Boot space is perhaps one of the biggest advantages to the Octavia, with the hatch's luggage capacity spanning 568 litres, and the wagon offering up 588L (that measurement is to the window line). There's a spare wheel under the boot floor (you get a space-saver in RS models) and the back end features a dual-sided mat so you can put damp items in the back without damaging the carpet.
Of course there's a couple of clever inclusions like flip-down shopping bag hooks, remote release levers for the split fold seats (they go down in a 60:40 fashion, and there's a clever ski-port for loading through longer items), and there's a dual-action cargo blind. You get a mesh net system, a removable torch and an umbrella, too.
Plus the space on offer for occupants is very good. A family of five, plus luggage, will fit in here easily, with the back seat offering enough rear legroom, headroom and shoulder room for adults, too. With the driver's seat in my driving position (I'm 182cm) I had easily enough room to sit comfortably.
Storage is well thought out, too, with bottle holders in all four doors, map pockets in the back, rear air-vents and a flip-down armrest with cupholders. The materials aren't as plush as you'll find in a Volkswagen Golf or a Mazda6, but they're not scratchy or harsh.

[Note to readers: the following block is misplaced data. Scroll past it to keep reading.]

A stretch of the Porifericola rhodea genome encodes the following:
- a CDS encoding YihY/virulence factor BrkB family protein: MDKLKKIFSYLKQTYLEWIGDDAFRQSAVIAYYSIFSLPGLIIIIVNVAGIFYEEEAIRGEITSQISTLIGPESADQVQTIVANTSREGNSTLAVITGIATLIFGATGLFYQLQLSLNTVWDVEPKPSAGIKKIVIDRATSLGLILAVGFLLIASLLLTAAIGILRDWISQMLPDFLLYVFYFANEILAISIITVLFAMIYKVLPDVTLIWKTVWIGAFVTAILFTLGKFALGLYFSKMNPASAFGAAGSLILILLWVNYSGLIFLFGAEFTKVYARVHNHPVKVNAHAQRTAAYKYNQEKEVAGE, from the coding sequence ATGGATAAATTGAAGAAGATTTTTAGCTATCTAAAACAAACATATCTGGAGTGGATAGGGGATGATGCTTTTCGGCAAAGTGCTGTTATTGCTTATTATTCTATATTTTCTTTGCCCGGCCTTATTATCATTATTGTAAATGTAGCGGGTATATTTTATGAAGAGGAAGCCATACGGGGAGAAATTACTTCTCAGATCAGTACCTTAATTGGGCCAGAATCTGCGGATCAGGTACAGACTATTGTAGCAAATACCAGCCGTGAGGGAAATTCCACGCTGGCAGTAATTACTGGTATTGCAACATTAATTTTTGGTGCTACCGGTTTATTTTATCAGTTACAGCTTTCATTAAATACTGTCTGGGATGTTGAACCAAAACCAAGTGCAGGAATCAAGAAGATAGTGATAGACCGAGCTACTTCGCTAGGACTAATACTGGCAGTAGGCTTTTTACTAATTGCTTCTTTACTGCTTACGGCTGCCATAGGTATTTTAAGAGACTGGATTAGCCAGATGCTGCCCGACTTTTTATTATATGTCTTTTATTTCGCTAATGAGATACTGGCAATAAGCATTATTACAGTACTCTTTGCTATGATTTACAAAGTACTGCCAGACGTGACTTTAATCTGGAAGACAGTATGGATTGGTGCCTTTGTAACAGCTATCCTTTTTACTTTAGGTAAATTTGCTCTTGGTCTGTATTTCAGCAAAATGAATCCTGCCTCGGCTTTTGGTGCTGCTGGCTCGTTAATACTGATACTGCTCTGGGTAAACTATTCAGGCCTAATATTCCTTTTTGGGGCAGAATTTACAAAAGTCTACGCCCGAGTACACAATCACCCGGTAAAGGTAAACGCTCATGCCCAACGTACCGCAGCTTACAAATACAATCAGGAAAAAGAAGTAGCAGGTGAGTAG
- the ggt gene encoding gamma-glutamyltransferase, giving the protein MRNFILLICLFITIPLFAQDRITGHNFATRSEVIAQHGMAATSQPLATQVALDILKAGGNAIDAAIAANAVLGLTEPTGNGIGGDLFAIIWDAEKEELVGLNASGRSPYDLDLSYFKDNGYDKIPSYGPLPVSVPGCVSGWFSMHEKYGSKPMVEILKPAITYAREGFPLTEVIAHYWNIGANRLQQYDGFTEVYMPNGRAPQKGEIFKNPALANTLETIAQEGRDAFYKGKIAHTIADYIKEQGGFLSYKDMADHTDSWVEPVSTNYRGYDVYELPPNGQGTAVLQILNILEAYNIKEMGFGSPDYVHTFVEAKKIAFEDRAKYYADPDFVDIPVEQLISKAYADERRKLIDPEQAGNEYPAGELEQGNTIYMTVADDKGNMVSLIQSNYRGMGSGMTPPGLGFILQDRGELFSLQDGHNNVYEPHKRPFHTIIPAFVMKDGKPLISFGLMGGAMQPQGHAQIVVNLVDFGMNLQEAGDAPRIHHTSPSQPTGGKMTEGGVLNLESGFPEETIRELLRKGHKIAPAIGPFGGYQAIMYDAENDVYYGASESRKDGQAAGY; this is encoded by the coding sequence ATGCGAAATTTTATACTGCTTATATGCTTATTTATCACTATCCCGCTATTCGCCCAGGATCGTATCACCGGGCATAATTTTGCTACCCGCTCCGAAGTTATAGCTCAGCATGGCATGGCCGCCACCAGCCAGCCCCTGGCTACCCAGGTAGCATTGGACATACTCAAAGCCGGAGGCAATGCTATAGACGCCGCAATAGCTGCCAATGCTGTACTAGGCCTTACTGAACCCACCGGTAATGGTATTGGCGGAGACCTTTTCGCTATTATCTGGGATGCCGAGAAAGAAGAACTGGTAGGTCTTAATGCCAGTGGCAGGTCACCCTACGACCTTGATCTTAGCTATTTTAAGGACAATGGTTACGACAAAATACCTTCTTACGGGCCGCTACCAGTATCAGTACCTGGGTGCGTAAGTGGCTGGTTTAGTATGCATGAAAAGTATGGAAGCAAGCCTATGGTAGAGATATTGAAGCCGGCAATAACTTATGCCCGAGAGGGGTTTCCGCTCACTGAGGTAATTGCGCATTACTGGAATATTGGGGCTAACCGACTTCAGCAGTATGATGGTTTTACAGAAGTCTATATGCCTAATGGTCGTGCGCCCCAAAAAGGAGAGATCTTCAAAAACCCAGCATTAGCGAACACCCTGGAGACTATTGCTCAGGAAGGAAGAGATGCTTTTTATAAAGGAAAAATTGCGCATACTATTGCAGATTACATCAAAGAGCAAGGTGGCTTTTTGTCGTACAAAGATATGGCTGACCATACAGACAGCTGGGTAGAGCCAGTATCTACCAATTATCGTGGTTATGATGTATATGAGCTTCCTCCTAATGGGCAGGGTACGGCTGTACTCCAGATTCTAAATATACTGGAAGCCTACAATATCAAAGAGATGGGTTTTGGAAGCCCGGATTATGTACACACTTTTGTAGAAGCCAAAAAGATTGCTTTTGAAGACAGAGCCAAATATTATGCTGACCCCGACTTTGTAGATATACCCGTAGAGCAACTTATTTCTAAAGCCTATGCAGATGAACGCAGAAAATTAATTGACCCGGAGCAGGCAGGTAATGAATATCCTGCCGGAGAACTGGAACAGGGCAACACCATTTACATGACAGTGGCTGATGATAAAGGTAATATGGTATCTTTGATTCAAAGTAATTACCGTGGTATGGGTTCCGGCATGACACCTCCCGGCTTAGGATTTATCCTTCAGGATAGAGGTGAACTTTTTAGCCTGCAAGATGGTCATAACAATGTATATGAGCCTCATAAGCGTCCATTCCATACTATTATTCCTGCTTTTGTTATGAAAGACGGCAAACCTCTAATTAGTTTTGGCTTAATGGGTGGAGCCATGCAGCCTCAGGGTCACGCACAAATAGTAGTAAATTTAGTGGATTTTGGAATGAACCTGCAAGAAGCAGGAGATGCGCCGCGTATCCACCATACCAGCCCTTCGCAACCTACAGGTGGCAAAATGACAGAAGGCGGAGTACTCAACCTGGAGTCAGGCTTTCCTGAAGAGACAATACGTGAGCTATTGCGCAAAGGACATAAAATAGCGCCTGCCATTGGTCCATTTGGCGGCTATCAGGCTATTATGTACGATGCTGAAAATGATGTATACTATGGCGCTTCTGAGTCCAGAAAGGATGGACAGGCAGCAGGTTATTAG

Up front there are big door pockets, a pair of shallow cupholders, a good sized box in front of the gearshifter for your phone and wallet, and a reasonable glove box.
The media system in our test vehicle was the upgraded 9.2-inch unit, which is crisp to look at an offers good resolution, plus the added usability that comes with Apple CarPlay and Android Auto can't be ignored. But the lack of a volume knob is frustrating, and it can be hard to figure out if you should be pressing Home or Menu when navigating through the systems array of pages.